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UN chief offers anti-piracy options

A full-blown international tribunal for Somali pirates is among options the U.N. chief proposed Wednesday to better prosecute ongoing ship attacks off the African coast.
/ Source: The Associated Press

A full-blown international tribunal for Somali pirates is among options the U.N. chief proposed Wednesday to better prosecute ongoing ship attacks off the African coast.

U.N. Secretary-General Ban Ki-moon offered the Security Council seven options for grappling with the piracy problem, ranging from simple legal support for individual nations to a full international court established by the council, the U.N.'s most powerful body.

Ban also condemned Tuesday's deadly hotel attack in the Somali capital of Mogadishu — the latest example of violence and anarchy that has plagued the country for two decades. Gunfire and a suicide explosion killed 32 people in the attack by militants on a small hotel.

Piracy has become a lucrative business for organized criminal gangs who board ships in the Gulf of Aden or the Indian Ocean — one of the world's busiest sea lanes — and hold them, their crews and cargos for ransom.

Ban said that during the past seven months there have been 139 piracy-related incidents off Somalia's coast. Thirty ships have been hijacked. Seventeen ships and 450 seafarers currently are being held for ransom.

The 15-member Security Council has imposed sanctions on pirates and authorized countries to pursue them in Somalia's territorial waters, using "all necessary means to repress acts of piracy and armed robbery at sea."

But prosecution of accused pirates has proved difficult, even for the United States. Last week, an American judge dismissed piracy charges against six Somali men accused of attacking a Navy ship off the African coast.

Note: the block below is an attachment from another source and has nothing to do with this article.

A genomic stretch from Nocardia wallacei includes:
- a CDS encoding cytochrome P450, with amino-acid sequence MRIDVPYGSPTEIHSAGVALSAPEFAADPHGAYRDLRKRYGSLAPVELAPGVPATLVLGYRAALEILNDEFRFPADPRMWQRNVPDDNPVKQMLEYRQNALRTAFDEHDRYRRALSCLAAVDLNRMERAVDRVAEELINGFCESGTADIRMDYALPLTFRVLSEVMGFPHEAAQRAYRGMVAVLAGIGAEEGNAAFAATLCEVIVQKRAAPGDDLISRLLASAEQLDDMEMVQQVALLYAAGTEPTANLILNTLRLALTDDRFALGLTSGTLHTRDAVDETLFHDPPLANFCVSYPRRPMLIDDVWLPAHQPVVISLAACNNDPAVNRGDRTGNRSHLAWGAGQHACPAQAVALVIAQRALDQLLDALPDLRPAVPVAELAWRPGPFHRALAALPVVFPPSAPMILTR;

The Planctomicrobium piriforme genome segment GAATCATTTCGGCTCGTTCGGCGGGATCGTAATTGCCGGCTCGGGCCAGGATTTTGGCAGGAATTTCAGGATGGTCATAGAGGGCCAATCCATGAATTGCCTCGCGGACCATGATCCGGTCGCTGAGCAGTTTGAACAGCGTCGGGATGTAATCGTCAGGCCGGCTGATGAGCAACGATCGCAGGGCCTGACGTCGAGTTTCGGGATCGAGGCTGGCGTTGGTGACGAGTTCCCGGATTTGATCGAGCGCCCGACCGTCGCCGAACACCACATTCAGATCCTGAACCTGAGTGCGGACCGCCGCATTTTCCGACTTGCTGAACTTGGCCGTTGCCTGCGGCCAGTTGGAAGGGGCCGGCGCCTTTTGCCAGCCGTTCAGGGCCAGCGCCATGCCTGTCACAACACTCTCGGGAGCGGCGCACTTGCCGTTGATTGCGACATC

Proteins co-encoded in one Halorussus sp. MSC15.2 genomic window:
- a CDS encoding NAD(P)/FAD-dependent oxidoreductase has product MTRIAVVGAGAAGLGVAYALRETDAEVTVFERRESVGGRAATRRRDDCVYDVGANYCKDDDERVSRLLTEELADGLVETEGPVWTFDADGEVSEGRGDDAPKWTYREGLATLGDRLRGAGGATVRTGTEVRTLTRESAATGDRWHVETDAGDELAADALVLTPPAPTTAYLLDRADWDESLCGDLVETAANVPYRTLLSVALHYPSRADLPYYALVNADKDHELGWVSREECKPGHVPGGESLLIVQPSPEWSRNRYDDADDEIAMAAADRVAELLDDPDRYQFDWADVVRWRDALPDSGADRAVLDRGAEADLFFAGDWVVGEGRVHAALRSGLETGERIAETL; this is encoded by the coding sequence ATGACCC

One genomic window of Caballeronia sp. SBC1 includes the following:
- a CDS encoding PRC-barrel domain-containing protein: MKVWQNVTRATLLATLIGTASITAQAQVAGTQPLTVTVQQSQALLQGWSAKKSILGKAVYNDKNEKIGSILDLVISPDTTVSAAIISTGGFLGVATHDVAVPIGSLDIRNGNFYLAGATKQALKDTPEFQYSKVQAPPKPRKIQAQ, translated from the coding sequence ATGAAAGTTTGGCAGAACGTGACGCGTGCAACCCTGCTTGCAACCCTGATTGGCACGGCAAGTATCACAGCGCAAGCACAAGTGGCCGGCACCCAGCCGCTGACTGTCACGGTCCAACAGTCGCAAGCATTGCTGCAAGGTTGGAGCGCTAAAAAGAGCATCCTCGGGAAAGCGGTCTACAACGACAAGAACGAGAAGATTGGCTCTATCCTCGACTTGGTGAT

Issuing his ruling in Norfolk, Virginia, U.S. District Judge Raymond A. Jackson concluded that the American government failed to make the case that the men engaged in piracy during an alleged April 10 attack on the USS Ashland in the Gulf of Aden. Defense attorneys had argued that the Ashland defendants did not meet the U.S. legal definition of piracy because they did not take command of and rob the amphibious dock landing ship.

The so-called Contact Group on Somalia, comprising neighbors and other interested countries, has been discussing various legal options for dealing with the piracy problem. But Russia, a Security Council member, earlier this year asked Ban to present options and for the council to get involved.

The Security Council welcomed Ban's options. It said Ban's proposals provide "a solid base for future work in order to enhance international, regional and nations cooperation in bringing pirates to justice."

The options are: basic support for nations in prosecuting suspected pirates; establishment of a Somali court, applying Somali law, in a third state in the region; two variants for helping a regional state or states to establish a special court inside its existing judicial system to conduct piracy trials; a regional court establishment by regional states and the African Union; a international "hybrid" tribunal with national participation by a state in the region; a full internatinal tribunal, established by the Security Council.

In a statement read by Russian Ambassador Vitaly Churkin, the council president, the group said it understood the challenges in prosecuting the alleged pirates, including the limited judicial capability and prison capacity of area nations.

Ban said all of his options require the political will and financial commitment of U.N. member states. Needed are a host state, and a structure for prosecuting and imprisoning a large number of suspects arrested at sea.

The secretary-general said Kenya and Seychelles had stepped up in the fight against piracy and Tanzania and Mauritius indicated they would join them. Eleven member states have prosecuted or have convicted nearly 600 Somali men of piracy in the past 18 months, he said.

Somalia has not had an effective government since 1991 when warlords overthrew a longtime dictator and then turned on each other, plunging the country into chaos.

A transitional government was established in 2004 but only controls a few blocks in Mogadishu and depends on the 5,100-strong African Union peacekeeping force. Islamic insurgents control much of the capital and are trying to topple the fragile government.